Objective: To describe the variability in the availability and price of sugary drinks, low-calorie drinks, and water/seltzer across high- and low-poverty census tracts in the five boroughs of New York City (NYC). Design: Cross-sectional study. Our primary analysis compared the overall sample of beverages. Secondary analyses included tests for differences in the availability of beverage categories by neighborhood poverty level. Setting: We collected data from 106 stores (31 supermarkets, 29 convenience stores, 29 pharmacies, 9 Targets, and 8 Dollar Trees) in NYC. Fifty-four stores were located in high-poverty census tracts and 52 were located in low-poverty census tracts. Results: The mean Price per 0.03-liter of sugary drinks across the sample was $0.08, which was significantly higher than the price of low-calorie drinks ($0.07, p=0.01) but not different from water/seltzer ($0.08, p=0.65). Sugary drinks and water/seltzer were available in 91% of retailers, and low-calorie drinks were available in 87% of retailers. There was no statistical difference in availability of sugary drinks compared with low-calorie drinks or water/seltzer overall or within high- or low-poverty census tracts. Analyzed by store type, the mean price per ounce of sugary drinks differed significantly from water/seltzer at convenience stores, pharmacies, and Target stores (bodegas: $0.08 vs. $0.09, p=0.03; pharmacies: $0.11 vs. $0.08, p=0.02; Target stores: $0.07 vs. $0.09, p=0.01). Conclusions: Sugary drinks were available in most food retail settings in NYC, with little variation by census tract poverty level. Interventions that raise the price of sugary drinks to make healthier alternatives, such as water, the more affordable option should be considered.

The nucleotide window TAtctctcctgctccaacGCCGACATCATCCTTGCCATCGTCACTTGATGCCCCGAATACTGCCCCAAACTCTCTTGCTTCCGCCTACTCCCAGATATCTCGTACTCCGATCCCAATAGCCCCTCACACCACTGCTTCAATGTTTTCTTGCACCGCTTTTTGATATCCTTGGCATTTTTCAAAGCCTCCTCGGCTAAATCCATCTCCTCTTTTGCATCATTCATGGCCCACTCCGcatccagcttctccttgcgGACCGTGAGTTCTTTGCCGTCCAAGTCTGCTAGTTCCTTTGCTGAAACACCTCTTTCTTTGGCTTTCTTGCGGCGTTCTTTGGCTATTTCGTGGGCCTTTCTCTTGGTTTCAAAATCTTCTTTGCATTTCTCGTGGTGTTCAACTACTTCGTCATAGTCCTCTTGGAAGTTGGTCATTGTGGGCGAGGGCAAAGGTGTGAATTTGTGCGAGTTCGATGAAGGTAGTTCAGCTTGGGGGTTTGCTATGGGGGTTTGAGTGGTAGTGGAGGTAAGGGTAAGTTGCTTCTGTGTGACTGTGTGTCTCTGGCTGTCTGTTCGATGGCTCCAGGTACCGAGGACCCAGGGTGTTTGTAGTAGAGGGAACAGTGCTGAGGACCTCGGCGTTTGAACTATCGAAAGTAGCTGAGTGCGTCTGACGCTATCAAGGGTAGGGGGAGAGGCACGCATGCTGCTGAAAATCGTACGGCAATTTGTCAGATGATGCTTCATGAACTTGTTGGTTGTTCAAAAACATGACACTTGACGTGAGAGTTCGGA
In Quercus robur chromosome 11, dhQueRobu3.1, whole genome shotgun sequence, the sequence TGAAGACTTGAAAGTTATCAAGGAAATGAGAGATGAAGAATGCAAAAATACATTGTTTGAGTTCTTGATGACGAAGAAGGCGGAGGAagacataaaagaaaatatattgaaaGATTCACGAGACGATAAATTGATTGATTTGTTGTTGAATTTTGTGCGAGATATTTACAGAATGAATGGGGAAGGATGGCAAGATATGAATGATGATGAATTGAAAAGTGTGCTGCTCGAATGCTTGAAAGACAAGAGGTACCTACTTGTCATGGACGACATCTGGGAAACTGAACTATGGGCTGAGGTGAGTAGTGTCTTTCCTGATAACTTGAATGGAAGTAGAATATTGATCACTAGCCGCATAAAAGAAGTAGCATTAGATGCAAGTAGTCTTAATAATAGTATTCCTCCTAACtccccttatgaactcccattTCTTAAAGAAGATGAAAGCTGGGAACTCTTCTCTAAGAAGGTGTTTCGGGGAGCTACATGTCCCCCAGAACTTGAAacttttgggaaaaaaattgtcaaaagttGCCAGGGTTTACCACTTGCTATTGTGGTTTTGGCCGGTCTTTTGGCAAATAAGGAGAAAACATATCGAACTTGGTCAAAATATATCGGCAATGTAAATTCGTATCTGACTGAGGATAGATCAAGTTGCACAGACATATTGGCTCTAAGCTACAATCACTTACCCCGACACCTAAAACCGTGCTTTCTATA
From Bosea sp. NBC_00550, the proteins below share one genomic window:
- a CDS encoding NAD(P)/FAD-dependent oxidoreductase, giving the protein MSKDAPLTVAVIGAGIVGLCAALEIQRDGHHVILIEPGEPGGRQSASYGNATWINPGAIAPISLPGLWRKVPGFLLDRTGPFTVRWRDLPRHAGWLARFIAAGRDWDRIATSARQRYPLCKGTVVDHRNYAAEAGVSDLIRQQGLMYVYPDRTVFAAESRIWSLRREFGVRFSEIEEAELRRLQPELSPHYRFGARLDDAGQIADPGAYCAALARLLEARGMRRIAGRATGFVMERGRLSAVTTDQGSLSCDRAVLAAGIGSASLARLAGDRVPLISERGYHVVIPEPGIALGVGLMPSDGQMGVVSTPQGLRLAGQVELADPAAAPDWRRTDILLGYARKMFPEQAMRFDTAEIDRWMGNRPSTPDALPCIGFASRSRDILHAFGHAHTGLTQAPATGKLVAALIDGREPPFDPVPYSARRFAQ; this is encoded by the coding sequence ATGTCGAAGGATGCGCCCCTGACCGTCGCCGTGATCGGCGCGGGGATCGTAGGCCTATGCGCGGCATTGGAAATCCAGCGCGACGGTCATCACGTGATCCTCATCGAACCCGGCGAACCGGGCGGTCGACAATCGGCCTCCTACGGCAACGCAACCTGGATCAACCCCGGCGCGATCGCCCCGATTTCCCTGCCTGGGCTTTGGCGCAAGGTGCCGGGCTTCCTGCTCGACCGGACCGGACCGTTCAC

ASJC Scopus subject areas
- Health(social science)
- Health Policy
- Public Health, Environmental and Occupational Health
- Health Information Management